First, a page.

The statement “An ‘on target’ shot at goal cannot be dangerous play”, was first heard in public – from a television commentator – during Tournament play at the 2008 Olympics, where an emboldened Peter von Reth was the Tournament Director. There has been, as Krebsy has pointed out, no correction  to this statement (which was repeated by an umpire to a player during a match in the 2010 World Cup) issued by ‘the FIH’, so here we go again.

There has to be change to the current system. There are a far greater number of umpire managers than there are members of the FIH Rules Committee; perhaps it would be better if senior umpire managers were formed into a rules committee that acted in place of and in the same way as the present FIH Rules Committee? But then do we want the Rules of Hockey to be determined by umpires, who, as is generally accepted, know nothing at all about playing hockey? The present FIH Rules Committee has about the same number of umpires as it has former players. The latter, it is generally accepted, especially if they played at international level, previously knew nothing at all about the Rules of Hockey. These generalisations about the Rule and hockey knowledge of players and umpires respectively, although there is a grain of truth to them, are of course a nonsense, but so is much, even most, of what is now generally considered to be acceptable umpiring.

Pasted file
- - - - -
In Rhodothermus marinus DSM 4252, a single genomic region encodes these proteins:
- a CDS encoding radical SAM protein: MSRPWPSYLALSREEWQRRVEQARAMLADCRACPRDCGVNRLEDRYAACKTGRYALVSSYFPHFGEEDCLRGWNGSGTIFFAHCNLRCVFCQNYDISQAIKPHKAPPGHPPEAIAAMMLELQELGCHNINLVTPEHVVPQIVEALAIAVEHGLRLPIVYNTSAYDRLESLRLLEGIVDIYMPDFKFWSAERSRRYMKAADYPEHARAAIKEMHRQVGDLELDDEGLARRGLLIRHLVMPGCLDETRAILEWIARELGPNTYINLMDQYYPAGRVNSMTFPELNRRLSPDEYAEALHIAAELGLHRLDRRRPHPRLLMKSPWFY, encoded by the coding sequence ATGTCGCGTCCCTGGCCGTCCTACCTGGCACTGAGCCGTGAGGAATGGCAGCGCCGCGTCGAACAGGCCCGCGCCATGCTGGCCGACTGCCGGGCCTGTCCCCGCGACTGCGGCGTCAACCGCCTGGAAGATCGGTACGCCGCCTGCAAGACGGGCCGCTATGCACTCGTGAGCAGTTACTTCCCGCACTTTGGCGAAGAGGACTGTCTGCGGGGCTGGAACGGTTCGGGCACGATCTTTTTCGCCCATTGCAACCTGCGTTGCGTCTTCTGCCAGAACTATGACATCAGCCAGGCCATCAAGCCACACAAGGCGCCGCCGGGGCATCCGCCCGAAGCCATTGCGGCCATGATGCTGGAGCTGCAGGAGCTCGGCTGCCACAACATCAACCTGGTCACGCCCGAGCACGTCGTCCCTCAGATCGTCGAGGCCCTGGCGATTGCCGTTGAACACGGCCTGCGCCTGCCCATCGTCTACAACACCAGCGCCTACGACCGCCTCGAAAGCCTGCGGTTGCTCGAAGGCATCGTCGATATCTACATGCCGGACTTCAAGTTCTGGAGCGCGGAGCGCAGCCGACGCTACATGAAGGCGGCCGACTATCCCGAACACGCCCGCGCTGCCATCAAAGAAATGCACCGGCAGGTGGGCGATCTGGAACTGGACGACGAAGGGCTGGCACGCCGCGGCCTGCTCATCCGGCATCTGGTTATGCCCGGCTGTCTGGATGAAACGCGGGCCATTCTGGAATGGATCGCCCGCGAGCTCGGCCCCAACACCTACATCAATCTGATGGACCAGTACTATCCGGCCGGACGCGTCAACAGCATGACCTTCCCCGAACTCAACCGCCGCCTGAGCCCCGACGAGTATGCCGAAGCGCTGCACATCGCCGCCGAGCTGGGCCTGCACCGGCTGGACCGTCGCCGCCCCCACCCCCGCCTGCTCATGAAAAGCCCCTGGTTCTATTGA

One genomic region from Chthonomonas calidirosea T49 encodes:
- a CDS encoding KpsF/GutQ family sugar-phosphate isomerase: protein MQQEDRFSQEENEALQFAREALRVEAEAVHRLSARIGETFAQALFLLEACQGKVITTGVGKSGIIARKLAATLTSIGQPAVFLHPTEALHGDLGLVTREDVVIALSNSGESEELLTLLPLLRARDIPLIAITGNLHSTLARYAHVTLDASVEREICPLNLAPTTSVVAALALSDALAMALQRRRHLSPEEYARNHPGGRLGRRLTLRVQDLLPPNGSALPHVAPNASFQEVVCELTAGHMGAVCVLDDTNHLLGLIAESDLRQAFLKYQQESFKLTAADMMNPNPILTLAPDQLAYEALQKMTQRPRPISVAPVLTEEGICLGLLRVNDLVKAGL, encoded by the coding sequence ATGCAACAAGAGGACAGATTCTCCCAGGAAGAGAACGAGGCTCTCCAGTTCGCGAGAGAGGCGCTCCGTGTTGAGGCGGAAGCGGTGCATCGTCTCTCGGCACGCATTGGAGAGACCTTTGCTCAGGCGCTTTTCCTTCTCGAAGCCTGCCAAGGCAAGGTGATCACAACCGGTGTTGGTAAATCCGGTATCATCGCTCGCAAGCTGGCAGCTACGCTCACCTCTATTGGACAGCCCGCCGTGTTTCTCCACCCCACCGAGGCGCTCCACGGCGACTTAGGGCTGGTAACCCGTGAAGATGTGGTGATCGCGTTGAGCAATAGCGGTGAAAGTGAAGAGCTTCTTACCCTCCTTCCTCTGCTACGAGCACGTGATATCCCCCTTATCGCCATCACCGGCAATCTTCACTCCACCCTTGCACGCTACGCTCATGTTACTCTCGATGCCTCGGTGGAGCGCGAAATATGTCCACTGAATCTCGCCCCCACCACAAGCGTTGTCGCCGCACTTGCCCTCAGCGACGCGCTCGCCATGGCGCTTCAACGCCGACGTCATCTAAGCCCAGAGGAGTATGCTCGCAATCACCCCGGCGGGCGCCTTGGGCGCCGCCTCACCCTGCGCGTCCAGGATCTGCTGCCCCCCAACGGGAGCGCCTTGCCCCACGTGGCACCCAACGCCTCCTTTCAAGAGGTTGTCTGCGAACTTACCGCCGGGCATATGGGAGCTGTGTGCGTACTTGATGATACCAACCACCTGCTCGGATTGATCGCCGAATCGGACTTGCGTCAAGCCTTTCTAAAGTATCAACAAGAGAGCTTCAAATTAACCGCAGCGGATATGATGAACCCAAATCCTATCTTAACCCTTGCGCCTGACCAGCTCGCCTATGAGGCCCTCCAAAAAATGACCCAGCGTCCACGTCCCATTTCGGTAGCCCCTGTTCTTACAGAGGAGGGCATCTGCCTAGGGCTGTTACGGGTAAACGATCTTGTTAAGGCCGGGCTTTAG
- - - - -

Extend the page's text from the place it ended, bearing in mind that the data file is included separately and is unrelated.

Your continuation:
On the subject of nonsense we need not look much further than than these conflicting posts by nerd_is_the_word (NITW), a contributor to FHF.


The defender causes danger by positioning etc. was an argument for penalising the defender, if hit with the ball, initially advanced by Keely Dunn back in August 2006, when she first joined FHF. I ‘crossed swords’ with her over it on the forum at the time. Whether it was her own idea or a proposal given to her by her ‘FIH insider’ I don’t  know. NITW has obviously given this nonsense no further though, he just repeats it. He is clearly not in complete agreement with all that Kerbsy wrote, but with just the second sentence.